An Age-Old Question Answered

Writing in the Boston Globe today, Peter S. Canellos, the paper’s D.C. bureau chief, examines the ramifications of the Jeff Gannon’s story–the first all-cyber Washington scandal. He writes “online journalism’s ability to transmit loaded anecdotes, images, and symbols to specialty audiences with an ideological hunger for them has helped create a culture in which all news comes with quotation marks around it.”

Given that, perhaps the numbers out of the UConn poll released yesterday shouldn’t be surprising. While admitting that the internet as a whole has changed and improved journalism, the 300 TV and newspaper reporters polled appear to have a pretty low opinion of online journalism and bloggers.

Internet Made Journalism Better?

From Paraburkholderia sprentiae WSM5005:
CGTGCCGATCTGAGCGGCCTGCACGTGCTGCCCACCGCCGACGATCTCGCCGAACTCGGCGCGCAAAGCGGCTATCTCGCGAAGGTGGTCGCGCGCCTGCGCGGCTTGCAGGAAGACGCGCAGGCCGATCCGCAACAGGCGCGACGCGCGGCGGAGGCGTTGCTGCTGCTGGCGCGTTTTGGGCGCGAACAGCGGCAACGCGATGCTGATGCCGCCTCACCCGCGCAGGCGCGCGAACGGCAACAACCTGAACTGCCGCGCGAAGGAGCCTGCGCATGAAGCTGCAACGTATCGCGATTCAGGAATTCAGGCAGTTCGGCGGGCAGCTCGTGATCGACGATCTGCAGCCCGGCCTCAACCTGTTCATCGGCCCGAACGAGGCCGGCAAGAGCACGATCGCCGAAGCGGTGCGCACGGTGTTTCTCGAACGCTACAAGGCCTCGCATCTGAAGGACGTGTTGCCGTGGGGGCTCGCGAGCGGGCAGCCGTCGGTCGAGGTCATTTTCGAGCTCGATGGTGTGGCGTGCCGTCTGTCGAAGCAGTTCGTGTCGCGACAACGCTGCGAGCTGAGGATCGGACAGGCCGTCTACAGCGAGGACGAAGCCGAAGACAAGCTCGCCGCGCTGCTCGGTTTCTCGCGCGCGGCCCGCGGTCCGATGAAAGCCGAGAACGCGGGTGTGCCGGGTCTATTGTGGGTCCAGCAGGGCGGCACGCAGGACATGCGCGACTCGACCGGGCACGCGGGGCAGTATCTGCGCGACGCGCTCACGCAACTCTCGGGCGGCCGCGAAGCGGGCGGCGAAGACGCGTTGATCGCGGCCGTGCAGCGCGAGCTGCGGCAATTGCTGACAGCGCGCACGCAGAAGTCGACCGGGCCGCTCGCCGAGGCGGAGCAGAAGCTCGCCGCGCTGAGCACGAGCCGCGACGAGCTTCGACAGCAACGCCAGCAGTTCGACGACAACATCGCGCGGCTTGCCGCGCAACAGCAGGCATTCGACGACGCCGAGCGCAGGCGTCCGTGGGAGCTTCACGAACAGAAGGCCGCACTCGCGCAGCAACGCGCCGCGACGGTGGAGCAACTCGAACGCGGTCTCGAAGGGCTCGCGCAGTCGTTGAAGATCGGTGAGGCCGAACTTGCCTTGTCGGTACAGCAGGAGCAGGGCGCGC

Better 61%
Worse 18
No difference 13

Should Blogs Have Same First Amendment Protections As Print?
Yes 85%
No 10

Rate News Coverage Of Blogs:
Excellent/good 11%
Fair/poor 73

Consider Blogs A News Source?
Yes 32%
No 59

Are Bloggers Real Journalists Even If They May Not Follow Ethical Standards?
Are real journalists 13%
Are not journalists 75

Blogs Changed Journalism?
A lot/Some 53%
A little/not at all 14

So there you have the answer to all of those panels from the past six months: According to journalists, bloggers aren’t one of them.